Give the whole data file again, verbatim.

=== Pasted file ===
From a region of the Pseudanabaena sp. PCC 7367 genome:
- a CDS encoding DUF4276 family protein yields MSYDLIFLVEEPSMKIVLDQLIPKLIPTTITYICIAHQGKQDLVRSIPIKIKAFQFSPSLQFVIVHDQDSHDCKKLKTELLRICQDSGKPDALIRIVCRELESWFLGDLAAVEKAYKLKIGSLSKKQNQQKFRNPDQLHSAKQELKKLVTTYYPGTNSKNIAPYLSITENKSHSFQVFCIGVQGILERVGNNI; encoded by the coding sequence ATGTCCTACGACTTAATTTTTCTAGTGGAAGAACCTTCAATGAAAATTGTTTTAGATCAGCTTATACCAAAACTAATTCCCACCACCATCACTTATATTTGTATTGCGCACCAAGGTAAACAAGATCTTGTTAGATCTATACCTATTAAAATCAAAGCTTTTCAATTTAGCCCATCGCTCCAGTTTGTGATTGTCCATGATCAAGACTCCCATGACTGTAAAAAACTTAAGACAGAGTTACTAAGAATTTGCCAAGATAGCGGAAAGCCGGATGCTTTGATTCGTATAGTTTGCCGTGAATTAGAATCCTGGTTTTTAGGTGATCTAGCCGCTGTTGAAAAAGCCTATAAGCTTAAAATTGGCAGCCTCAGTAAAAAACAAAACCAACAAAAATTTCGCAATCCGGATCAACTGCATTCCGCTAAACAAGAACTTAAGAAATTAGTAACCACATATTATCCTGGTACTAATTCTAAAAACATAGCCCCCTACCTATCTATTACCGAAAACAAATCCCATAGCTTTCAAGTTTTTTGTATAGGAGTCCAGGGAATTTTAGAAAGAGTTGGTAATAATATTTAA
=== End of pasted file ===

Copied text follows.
From a region of the Pseudanabaena sp. PCC 7367 genome:
- a CDS encoding DUF4276 family protein yields MSYDLIFLVEEPSMKIVLDQLIPKLIPTTITYICIAHQGKQDLVRSIPIKIKAFQFSPSLQFVIVHDQDSHDCKKLKTELLRICQDSGKPDALIRIVCRELESWFLGDLAAVEKAYKLKIGSLSKKQNQQKFRNPDQLHSAKQELKKLVTTYYPGTNSKNIAPYLSITENKSHSFQVFCIGVQGILERVGNNI; encoded by the coding sequence ATGTCCTACGACTTAATTTTTCTAGTGGAAGAACCTTCAATGAAAATTGTTTTAGATCAGCTTATACCAAAACTAATTCCCACCACCATCACTTATATTTGTATTGCGCACCAAGGTAAACAAGATCTTGTTAGATCTATACCTATTAAAATCAAAGCTTTTCAATTTAGCCCATCGCTCCAGTTTGTGATTGTCCATGATCAAGACTCCCATGACTGTAAAAAACTTAAGACAGAGTTACTAAGAATTTGCCAAGATAGCGGAAAGCCGGATGCTTTGATTCGTATAGTTTGCCGTGAATTAGAATCCTGGTTTTTAGGTGATCTAGCCGCTGTTGAAAAAGCCTATAAGCTTAAAATTGGCAGCCTCAGTAAAAAACAAAACCAACAAAAATTTCGCAATCCGGATCAACTGCATTCCGCTAAACAAGAACTTAAGAAATTAGTAACCACATATTATCCTGGTACTAATTCTAAAAACATAGCCCCCTACCTATCTATTACCGAAAACAAATCCCATAGCTTTCAAGTTTTTTGTATAGGAGTCCAGGGAATTTTAGAAAGAGTTGGTAATAATATTTAA